The type of repair a surgeon recommends depends on each individual case. Factors can include the type of hernia and the surgeon's preferred procedure.

Two major surgical mesh manufacturers, Johnson & Johnson and Bard, provided grants that funded the guidelines. And 50 authors and editors who worked on the guidelines disclosed they had received money from Bard and Johnson & Johnson to cover meeting expenses. Another 15 authors reported they had taken money from other hernia mesh makers.

Medical guidelines are not legal or government requirements. They are simply recommendations, but they can carry great weight in the medical community.

At the same time, it has become more difficult to find surgeons in the United States who perform non-mesh or suture-only repairs.

A 2018 Turkish Journal of Surgery review of the international guidelines pointed out there are several different options for hernia repair, but surgeons tend to “select the technique that they learned from their seniors.” As more doctors have moved toward mesh in the United States, fewer new surgeons have learned to perform non-mesh repairs.

Pros and Cons

Mesh and suture-only techniques offer their own advantages and disadvantages. For example, in addition to lowering the chances of a hernia coming back, the FDA says, mesh may also reduce how long a hernia surgery lasts and speed up a patient’s recovery time.

But a 2016 study in JAMA found that over time, the chances of other complications from mesh repairs offset many benefits. The researchers looked at 3,200 hernia patients in Denmark between 2007 and 2010. They then followed-up on the patients after about five years.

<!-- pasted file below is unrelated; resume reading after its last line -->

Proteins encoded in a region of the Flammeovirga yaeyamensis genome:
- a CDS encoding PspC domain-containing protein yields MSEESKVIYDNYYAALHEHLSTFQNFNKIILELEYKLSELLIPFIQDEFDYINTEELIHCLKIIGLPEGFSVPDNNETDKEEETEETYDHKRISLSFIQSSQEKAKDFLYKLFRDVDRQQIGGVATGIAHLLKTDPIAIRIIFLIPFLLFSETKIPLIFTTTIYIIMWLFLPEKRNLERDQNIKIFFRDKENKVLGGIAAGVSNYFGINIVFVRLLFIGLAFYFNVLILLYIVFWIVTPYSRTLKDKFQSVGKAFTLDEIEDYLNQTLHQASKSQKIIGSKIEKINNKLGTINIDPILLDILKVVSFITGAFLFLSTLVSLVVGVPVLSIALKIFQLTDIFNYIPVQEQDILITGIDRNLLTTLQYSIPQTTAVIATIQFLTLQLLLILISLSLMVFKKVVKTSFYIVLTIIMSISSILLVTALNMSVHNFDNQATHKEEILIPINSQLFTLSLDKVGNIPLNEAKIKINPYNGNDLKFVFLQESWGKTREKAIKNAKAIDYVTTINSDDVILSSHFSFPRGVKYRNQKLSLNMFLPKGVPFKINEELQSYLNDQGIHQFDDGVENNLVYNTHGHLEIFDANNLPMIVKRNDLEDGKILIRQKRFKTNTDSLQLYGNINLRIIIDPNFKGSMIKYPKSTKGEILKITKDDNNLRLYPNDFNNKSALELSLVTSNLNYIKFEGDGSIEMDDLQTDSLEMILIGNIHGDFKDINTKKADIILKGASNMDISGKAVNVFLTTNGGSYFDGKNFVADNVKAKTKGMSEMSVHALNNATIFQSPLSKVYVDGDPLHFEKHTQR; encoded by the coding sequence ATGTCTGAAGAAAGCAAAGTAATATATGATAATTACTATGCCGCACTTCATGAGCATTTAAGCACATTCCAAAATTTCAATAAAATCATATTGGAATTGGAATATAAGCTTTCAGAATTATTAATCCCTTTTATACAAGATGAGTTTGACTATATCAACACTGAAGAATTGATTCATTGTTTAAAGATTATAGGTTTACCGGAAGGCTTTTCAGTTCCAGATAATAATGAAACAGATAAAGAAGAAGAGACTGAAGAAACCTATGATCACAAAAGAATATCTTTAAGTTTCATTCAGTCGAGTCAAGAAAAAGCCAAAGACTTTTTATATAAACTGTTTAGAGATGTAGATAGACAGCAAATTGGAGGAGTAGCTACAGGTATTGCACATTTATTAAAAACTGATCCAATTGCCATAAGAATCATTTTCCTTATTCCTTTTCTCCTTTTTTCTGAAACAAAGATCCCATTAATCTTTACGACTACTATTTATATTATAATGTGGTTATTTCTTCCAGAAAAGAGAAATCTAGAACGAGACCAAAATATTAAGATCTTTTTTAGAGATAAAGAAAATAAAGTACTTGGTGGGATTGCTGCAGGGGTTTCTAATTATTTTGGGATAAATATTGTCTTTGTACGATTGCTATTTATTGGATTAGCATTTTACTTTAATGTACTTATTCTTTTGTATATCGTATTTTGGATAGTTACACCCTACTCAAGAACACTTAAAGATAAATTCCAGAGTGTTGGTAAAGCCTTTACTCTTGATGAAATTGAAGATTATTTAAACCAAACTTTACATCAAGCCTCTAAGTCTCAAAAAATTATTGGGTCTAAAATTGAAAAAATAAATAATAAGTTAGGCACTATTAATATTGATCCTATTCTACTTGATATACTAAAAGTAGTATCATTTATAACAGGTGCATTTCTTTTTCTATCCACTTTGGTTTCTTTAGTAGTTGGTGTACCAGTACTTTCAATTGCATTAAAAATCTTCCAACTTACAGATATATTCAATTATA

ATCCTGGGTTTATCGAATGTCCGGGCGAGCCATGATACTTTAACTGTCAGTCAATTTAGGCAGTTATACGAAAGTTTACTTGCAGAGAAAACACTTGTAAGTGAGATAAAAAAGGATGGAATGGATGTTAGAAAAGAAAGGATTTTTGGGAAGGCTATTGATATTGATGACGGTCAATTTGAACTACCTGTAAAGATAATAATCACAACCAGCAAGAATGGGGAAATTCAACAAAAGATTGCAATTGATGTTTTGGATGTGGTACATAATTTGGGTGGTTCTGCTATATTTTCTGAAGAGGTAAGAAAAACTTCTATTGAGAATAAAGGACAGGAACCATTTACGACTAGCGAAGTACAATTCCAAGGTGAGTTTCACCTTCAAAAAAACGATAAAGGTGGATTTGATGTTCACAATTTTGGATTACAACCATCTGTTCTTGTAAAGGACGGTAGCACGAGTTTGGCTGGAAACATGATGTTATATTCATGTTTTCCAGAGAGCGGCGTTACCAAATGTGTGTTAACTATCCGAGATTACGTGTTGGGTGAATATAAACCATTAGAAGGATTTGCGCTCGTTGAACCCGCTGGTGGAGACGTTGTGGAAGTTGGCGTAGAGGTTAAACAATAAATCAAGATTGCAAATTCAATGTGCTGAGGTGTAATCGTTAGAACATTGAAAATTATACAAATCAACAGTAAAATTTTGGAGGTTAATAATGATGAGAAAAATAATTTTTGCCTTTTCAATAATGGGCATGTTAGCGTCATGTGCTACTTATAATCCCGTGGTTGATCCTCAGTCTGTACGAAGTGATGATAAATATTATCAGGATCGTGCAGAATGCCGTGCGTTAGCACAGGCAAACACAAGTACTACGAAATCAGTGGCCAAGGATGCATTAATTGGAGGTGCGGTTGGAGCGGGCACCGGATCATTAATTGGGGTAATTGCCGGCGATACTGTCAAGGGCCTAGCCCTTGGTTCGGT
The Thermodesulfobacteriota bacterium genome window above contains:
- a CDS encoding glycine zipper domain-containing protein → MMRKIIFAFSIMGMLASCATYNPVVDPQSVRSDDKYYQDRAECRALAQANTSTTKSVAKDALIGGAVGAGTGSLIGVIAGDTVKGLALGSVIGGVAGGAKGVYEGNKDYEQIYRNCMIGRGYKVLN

The FDA website warns that hernia mesh is not recommended for certain hernia repairs. It advises patients to discuss their particular case and other treatment options with their doctor before surgery.

“Mesh implantation prevented the need for subsequent reoperation in relatively few patients, suggesting that the benefits associated with the use of mesh are partially offset by long-term complications associated with its use,” the authors wrote.

Mesh implantation prevented the need for subsequent reoperation in relatively few patients, suggesting that the benefits associated with the use of mesh are partially offset by long-term complications associated with its use.

The authors warned of a risk of selection bias. They explained surgeons tend to use mesh to repair larger, more difficult hernias, and they opt for non-mesh surgeries to treat small, uncomplicated hernias that are less likely to cause long-term problems.